At Capital Growth Property we advocate taking the longer term view on leveraged passive property investment. For busy people developing cash flow from their job, or other investments the better approach is passive investment with active portfolio management.
Active property investmentsProperty development, refurbishment, house flipping takes very concentrated focus and risk management. When you ad leverage (debt) to the equation, the risk increases, and time become the all important factor. Unless you give up your day job, it is very difficult to manage. Time becomes expensive.
While you have current debt on an asset with no income to cover the debt. You are capitalising your interest payments, or receive a negative cash flow and funding from other sources.
This is a temporary situation that requires maximum attention and time.
Bust people who are generating tax liabilities with their extra income are better off taking the passive approach
We live in an age where there is huge pressure for instant results and success. Property investment is not immune to this as the countless TV shows dedicated to renovating and “flipping” properties quickly to gain speedy returns demonstrates. The reality of this type of short-term investment is often very different from the fairy tale ending of a TV show, with many investors stung by unexpected and expensive costs, stressful renovations and lacklustre returns.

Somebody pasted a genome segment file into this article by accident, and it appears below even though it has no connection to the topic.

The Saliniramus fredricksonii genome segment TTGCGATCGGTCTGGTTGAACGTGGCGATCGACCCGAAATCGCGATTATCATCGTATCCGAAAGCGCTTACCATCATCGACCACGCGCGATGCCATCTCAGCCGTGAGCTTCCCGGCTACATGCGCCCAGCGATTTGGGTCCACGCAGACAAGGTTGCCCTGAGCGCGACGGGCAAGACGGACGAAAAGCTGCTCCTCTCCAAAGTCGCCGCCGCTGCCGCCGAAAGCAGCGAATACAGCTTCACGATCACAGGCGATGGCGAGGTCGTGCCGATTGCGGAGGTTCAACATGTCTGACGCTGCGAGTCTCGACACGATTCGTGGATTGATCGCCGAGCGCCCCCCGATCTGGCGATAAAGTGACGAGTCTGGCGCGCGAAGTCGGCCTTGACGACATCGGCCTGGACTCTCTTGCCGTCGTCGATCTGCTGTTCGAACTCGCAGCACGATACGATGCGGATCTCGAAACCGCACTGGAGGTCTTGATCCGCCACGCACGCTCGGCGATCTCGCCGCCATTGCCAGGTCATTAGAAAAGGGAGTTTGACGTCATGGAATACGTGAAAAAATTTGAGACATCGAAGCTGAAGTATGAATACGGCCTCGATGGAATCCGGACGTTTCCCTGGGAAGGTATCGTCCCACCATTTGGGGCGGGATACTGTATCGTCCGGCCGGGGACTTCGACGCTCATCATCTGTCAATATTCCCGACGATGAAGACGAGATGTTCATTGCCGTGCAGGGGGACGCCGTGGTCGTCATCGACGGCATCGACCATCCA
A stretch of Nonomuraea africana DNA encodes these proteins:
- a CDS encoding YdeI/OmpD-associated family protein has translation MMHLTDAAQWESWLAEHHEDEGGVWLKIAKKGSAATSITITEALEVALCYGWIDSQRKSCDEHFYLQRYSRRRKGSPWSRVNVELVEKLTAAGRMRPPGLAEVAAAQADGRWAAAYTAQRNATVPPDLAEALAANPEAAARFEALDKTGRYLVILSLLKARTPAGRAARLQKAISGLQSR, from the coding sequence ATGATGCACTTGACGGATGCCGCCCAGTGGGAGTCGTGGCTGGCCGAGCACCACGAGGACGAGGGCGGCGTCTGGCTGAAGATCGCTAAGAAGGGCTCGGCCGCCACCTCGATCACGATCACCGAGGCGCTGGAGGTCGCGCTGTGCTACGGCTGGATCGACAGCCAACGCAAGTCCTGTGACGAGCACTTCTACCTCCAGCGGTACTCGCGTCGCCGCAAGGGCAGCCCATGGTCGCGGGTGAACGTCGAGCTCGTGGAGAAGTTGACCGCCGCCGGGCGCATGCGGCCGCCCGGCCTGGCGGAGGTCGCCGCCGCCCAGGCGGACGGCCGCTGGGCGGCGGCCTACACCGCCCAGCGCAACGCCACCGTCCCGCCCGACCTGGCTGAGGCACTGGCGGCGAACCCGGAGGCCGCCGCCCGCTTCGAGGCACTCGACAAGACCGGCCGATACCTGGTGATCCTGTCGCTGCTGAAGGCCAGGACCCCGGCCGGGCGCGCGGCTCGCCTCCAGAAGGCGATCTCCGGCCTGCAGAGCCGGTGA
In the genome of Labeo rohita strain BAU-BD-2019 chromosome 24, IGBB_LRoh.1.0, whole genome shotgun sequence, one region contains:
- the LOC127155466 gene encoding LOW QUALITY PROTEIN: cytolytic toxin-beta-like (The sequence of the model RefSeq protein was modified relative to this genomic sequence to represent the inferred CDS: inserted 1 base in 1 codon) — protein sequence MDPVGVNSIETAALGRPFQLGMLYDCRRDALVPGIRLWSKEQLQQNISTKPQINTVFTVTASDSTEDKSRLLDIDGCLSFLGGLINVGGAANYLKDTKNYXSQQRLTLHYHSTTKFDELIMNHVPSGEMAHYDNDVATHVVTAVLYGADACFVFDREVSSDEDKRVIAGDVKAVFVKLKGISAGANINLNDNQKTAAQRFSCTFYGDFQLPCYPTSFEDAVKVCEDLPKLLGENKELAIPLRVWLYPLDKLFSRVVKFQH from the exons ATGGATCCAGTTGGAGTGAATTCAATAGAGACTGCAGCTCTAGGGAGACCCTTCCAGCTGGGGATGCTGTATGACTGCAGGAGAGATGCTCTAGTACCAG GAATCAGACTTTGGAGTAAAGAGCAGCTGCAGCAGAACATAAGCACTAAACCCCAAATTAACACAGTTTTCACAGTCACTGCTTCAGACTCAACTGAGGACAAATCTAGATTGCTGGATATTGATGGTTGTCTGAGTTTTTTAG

Successful investment is often about good timing. Anyone that has lived through the fluctuating cycle knows that investment timeframes can ultimately determine the potential of an investment. Professional investors will most likely have an extensively varied portfolio and the skill and experience to be reactive and manage each investment for the best return.
So what about everyday property investors who want security with low risk? What should they be looking for and what are the benefits of long-term investing?
Capital gains and locations
There have been many booming areas of Australia over the last few years, especially in larger cities, with a high demand for housing and limited supply. Lower interest rates have also driven a strong increase in buyers in the marketplace, especially investors. Property Observerfound that since values started rising in May 2012, Sydney dwellings have risen by 43.1% and Melbourne values are up by 25.9%. However, not all regions of Australia have been in a “bubble” and some, such asPerth (0.9%) and Darwin (2.9%), have actually experienced a year-on-year drop to June 2015.
This means short-term investors looking for a quick capital gain may be limited in their choice of locations, or may require more cash upfront, to be able to invest in high growth areas. Long-term investors on the other hand may find cheaper properties that will realise their capital gain goals over the full course of the property cycle.